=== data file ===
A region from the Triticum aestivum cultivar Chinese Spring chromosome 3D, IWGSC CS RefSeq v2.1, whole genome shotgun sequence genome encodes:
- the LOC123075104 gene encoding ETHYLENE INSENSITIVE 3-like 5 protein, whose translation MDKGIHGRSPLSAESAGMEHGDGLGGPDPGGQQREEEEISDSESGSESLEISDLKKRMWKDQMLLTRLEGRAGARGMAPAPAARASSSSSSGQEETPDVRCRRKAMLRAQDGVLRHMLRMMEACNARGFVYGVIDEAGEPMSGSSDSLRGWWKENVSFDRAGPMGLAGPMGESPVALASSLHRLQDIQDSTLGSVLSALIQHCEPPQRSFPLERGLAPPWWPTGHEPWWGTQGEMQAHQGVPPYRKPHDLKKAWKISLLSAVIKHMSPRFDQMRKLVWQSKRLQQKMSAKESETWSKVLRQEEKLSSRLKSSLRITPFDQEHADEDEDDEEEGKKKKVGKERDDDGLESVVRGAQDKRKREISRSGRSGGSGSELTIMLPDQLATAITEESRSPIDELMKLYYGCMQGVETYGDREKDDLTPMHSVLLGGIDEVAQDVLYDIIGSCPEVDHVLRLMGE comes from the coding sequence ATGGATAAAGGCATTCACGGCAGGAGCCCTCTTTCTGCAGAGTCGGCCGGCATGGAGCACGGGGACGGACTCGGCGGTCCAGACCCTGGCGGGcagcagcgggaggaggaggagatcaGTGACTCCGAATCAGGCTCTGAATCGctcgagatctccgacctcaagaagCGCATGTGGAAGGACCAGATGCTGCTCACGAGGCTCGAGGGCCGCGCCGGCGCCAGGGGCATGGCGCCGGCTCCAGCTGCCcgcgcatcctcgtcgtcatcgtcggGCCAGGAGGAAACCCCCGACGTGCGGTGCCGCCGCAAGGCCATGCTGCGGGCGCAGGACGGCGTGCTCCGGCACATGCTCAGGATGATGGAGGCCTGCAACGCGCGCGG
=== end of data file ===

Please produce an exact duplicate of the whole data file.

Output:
A region from the Triticum aestivum cultivar Chinese Spring chromosome 3D, IWGSC CS RefSeq v2.1, whole genome shotgun sequence genome encodes:
- the LOC123075104 gene encoding ETHYLENE INSENSITIVE 3-like 5 protein, whose translation MDKGIHGRSPLSAESAGMEHGDGLGGPDPGGQQREEEEISDSESGSESLEISDLKKRMWKDQMLLTRLEGRAGARGMAPAPAARASSSSSSGQEETPDVRCRRKAMLRAQDGVLRHMLRMMEACNARGFVYGVIDEAGEPMSGSSDSLRGWWKENVSFDRAGPMGLAGPMGESPVALASSLHRLQDIQDSTLGSVLSALIQHCEPPQRSFPLERGLAPPWWPTGHEPWWGTQGEMQAHQGVPPYRKPHDLKKAWKISLLSAVIKHMSPRFDQMRKLVWQSKRLQQKMSAKESETWSKVLRQEEKLSSRLKSSLRITPFDQEHADEDEDDEEEGKKKKVGKERDDDGLESVVRGAQDKRKREISRSGRSGGSGSELTIMLPDQLATAITEESRSPIDELMKLYYGCMQGVETYGDREKDDLTPMHSVLLGGIDEVAQDVLYDIIGSCPEVDHVLRLMGE comes from the coding sequence ATGGATAAAGGCATTCACGGCAGGAGCCCTCTTTCTGCAGAGTCGGCCGGCATGGAGCACGGGGACGGACTCGGCGGTCCAGACCCTGGCGGGcagcagcgggaggaggaggagatcaGTGACTCCGAATCAGGCTCTGAATCGctcgagatctccgacctcaagaagCGCATGTGGAAGGACCAGATGCTGCTCACGAGGCTCGAGGGCCGCGCCGGCGCCAGGGGCATGGCGCCGGCTCCAGCTGCCcgcgcatcctcgtcgtcatcgtcggGCCAGGAGGAAACCCCCGACGTGCGGTGCCGCCGCAAGGCCATGCTGCGGGCGCAGGACGGCGTGCTCCGGCACATGCTCAGGATGATGGAGGCCTGCAACGCGCGCGG